Every family has different traditions that define them. In my family, Deer Camp is by far one of our biggest get-togethers each year, which makes it a tradition of its own. Once November hits, we know it's time to get ready for the Minnesota Firearm Deer Season. That's when Deer Camp begins. Let me start from where it all originated.
Since I can remember, Deer Camp has been a part of my life. Before I was born, my family made the haul up to the Northwoods of Minnesota to hunt whitetails. At first, my family didn't have a cabin to stay in. Instead, we packed up our old Winnebago camper, hooked it up to my dad's truck, drove our usual spot on public land in small-town Outing, and set up our little hunting camp. November in Minnesota can be unpredictable when it comes to the weather; we'd often have to be prepared for anything from 70 degrees and sunny to 5 degrees and snowing.
Those years in that camper are some of my favorite memories. I was too young to hunt so I would stay at camp with my mom while my dad, brother, and two sisters hit the woods in the early hours in the morning. Sometimes mom and I would go into town to go shopping, but mostly we'd just stick around camp and make adventures of our own while waiting for the hunters to come back. I always had my own little projects, like writing on birch bark with coals, trying to start a fire with only a rock and a stick, or attempting to make my own spears or arrows out of wood.
Some years, if the weather was too brutal or we had some extra money, we'd rent a small cabin at "The Bridge," a room at "The Wigwam Motel," or stay at "Wood Haven Resort.” When the hunters got back from the morning hunt, we would get breakfast in town before they'd head back into the woods. Saturday nights were always my favorite. The family would head back into town to have dinner at "The Village." Dad would order his prime rib special every time. While we waited for our food, he'd take me to the claw machine by the pool tables and spend $20 cleaning out the machine of its prizes. The restaurant would send us away with paper bags to carry all the stuffed animals in. Eventually, they caught on to my dad's tactics and raised the price to play the machine.
What was really special about those early years of Deer Camp was when someone would get a deer. I was too little to hunt, but I was old enough to help track the blood trail. I would get so excited to get in the woods and help. Learning how to track deer sign and blood trails was my first taste of hunting and I was hooked. When we would find the deer, we'd haul it back and hang it on a make-shift hanging pole at camp, or one provided by wherever we were staying if not at the camper.
At age 10, I was finally able to sit in the stand with one of the hunters. My sister, Tiffany, got the luck of having me sit with her and disturb her hunts for the next two years. I guess being the 2nd youngest at the time meant you got the short end of the stick. For my 12th birthday, my dad bought me my first gun, a Belgian Browning BAR 30-06. He told me it was a 30-30 so I wouldn't be afraid of shooting it because of the kick. Talk about a rude awakening the first time he loaded it up for me to shoot. My boney little shoulder was black and blue for over a week. He also signed me up for firearm safety and by November I was ready for my first hunt.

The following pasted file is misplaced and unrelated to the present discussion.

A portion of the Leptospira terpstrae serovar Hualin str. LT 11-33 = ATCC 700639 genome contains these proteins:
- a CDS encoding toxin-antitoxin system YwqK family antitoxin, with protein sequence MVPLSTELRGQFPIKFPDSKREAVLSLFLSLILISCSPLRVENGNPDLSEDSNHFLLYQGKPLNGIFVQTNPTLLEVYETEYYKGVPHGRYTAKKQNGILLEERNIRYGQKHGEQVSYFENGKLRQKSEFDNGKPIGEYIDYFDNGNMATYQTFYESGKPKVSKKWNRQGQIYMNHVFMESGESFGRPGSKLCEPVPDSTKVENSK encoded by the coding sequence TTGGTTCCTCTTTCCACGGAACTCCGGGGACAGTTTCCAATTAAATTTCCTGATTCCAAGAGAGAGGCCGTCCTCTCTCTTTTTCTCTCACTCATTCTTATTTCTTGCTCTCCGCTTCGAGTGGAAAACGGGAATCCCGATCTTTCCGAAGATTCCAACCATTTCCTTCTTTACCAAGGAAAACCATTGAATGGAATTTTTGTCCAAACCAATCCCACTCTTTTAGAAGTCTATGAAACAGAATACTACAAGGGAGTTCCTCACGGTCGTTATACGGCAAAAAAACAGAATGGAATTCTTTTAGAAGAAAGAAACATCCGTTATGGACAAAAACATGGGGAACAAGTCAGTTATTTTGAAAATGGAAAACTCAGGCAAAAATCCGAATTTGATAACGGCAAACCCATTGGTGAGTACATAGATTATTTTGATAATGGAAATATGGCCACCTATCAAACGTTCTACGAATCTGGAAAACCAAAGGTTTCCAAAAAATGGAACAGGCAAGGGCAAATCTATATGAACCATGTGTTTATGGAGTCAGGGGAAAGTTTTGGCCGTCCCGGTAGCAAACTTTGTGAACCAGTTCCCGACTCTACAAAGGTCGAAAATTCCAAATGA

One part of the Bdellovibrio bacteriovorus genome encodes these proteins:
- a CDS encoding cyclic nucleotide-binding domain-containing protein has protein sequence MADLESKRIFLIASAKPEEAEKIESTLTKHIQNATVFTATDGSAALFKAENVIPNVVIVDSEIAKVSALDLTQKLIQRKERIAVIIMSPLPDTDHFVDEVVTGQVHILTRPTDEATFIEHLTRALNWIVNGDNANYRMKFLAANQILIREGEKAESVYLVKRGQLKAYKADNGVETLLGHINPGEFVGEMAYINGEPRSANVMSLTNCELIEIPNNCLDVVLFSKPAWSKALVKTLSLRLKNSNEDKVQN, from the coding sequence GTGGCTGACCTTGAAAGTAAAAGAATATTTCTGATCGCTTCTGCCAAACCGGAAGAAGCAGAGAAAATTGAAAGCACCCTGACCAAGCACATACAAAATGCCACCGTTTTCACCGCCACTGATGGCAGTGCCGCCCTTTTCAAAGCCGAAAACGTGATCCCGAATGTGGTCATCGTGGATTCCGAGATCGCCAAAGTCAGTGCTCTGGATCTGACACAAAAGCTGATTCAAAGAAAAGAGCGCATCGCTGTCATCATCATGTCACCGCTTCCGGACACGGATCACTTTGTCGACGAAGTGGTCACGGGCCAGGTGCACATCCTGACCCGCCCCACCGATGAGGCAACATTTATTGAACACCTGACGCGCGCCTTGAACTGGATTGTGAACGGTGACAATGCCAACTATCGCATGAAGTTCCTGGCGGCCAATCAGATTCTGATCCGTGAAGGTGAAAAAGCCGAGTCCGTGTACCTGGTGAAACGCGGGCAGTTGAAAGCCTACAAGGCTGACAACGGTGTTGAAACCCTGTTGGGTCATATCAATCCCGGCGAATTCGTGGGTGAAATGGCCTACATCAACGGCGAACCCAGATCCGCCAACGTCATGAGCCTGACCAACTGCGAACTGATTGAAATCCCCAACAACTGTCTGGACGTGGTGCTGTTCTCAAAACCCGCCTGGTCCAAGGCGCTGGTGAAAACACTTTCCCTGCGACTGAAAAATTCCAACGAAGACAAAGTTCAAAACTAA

I started out sitting in a ground blind with my dad, my mom even came out hunting with us my first year, I was shocked to see her holding a gun. She loves deer and thinks they are "too pretty" to shoot them herself but she wanted to be there with my dad and me. After a year or two in the blind, my dad let me sit in his tree stand with him instead. When I was 15, I finally got to sit in a stand by myself. Once again, my sister got the short end of the stick and I was put in her tree stand while she had to be put in a new spot.
Somewhere in the midst of all this, my family purchased a land lot where we could set up camp with the dream of building a cabin one day. We finally made Deer Camp our own place by setting up a permanent hanging pole, building a fire pit, making dinner on the grill, and telling stories about years gone by. In 2014 Deer Camp truly evolved for us. We broke ground on the cabin, which we nicknamed "Dixon Ridge Retreat."
Having a cabin of our own was a dream come true for my family. It was what really began to secure our Deer Camp traditions. We didn't have to worry about running out of propane overnight in the camper, or battling the elements to cook dinner. We could sit around the fireplace instead of sitting in the cold in front of the campfire. We didn't have to pack coolers full of food, we could put them in the fridge and pantry. While some things changed in our family, deer camp was always the constant.
Today's Deer Camp traditions are very similar to the ones from the early days. We all meet at the cabin the night before opening day of the season, we share stories, plan our hunts, and prepare for the coming adventures. Instead of going out to eat, we cook for ourselves. In the mornings before the hunt there are biscuits & gravy, bacon, eggs. and waffles. Lunch consists of different soups, stews, or dad's famous chili. Dinner is always a home-cooked hotdish with venison or bear meat. On Saturday nights we honor the memory of our days going to get dad's prime rib dinner by having a feast of our own by grilling. One night a year at deer camp we also hold a shrimp cook-off, which is now a HUGE tradition in Deer Camp at Dixon Ridge.
As our family continues to grow, so does the importance of our Deer Camp traditions. While some things never fail to change, many things will always stay the same. The gratitude we feel, the excitement of the hunt, the sense of togetherness, and the value of tradition is what makes Deer Camp special. These are the memories we will never forget and the stories we will pass down through generations.